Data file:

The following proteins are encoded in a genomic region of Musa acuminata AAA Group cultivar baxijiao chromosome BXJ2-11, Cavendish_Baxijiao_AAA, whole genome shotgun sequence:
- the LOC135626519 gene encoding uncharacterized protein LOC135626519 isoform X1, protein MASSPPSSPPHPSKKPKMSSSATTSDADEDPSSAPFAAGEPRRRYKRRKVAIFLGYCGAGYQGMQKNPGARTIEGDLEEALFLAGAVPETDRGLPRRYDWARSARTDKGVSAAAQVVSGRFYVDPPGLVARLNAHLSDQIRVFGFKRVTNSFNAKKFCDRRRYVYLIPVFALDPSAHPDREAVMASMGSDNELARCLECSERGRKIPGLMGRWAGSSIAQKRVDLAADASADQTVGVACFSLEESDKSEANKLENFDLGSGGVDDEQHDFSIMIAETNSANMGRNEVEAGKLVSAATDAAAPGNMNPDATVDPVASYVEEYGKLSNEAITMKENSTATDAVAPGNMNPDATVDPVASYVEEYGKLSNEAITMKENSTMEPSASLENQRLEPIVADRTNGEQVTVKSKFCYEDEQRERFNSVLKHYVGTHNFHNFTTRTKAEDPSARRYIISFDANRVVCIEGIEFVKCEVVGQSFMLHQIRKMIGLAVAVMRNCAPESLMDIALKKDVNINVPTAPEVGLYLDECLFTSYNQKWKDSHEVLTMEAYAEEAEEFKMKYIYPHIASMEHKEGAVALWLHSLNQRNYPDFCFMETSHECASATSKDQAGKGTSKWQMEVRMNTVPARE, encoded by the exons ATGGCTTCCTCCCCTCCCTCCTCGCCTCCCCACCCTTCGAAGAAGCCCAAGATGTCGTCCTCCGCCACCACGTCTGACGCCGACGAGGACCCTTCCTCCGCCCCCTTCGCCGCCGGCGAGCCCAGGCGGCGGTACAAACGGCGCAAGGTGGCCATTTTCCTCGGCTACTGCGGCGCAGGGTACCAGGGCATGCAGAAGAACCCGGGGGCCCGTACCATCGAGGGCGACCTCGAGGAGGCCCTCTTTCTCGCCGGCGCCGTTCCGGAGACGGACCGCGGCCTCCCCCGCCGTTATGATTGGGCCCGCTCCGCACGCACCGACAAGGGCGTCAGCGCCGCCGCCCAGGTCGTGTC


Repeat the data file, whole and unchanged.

The following proteins are encoded in a genomic region of Musa acuminata AAA Group cultivar baxijiao chromosome BXJ2-11, Cavendish_Baxijiao_AAA, whole genome shotgun sequence:
- the LOC135626519 gene encoding uncharacterized protein LOC135626519 isoform X1, protein MASSPPSSPPHPSKKPKMSSSATTSDADEDPSSAPFAAGEPRRRYKRRKVAIFLGYCGAGYQGMQKNPGARTIEGDLEEALFLAGAVPETDRGLPRRYDWARSARTDKGVSAAAQVVSGRFYVDPPGLVARLNAHLSDQIRVFGFKRVTNSFNAKKFCDRRRYVYLIPVFALDPSAHPDREAVMASMGSDNELARCLECSERGRKIPGLMGRWAGSSIAQKRVDLAADASADQTVGVACFSLEESDKSEANKLENFDLGSGGVDDEQHDFSIMIAETNSANMGRNEVEAGKLVSAATDAAAPGNMNPDATVDPVASYVEEYGKLSNEAITMKENSTATDAVAPGNMNPDATVDPVASYVEEYGKLSNEAITMKENSTMEPSASLENQRLEPIVADRTNGEQVTVKSKFCYEDEQRERFNSVLKHYVGTHNFHNFTTRTKAEDPSARRYIISFDANRVVCIEGIEFVKCEVVGQSFMLHQIRKMIGLAVAVMRNCAPESLMDIALKKDVNINVPTAPEVGLYLDECLFTSYNQKWKDSHEVLTMEAYAEEAEEFKMKYIYPHIASMEHKEGAVALWLHSLNQRNYPDFCFMETSHECASATSKDQAGKGTSKWQMEVRMNTVPARE, encoded by the exons ATGGCTTCCTCCCCTCCCTCCTCGCCTCCCCACCCTTCGAAGAAGCCCAAGATGTCGTCCTCCGCCACCACGTCTGACGCCGACGAGGACCCTTCCTCCGCCCCCTTCGCCGCCGGCGAGCCCAGGCGGCGGTACAAACGGCGCAAGGTGGCCATTTTCCTCGGCTACTGCGGCGCAGGGTACCAGGGCATGCAGAAGAACCCGGGGGCCCGTACCATCGAGGGCGACCTCGAGGAGGCCCTCTTTCTCGCCGGCGCCGTTCCGGAGACGGACCGCGGCCTCCCCCGCCGTTATGATTGGGCCCGCTCCGCACGCACCGACAAGGGCGTCAGCGCCGCCGCCCAGGTCGTGTC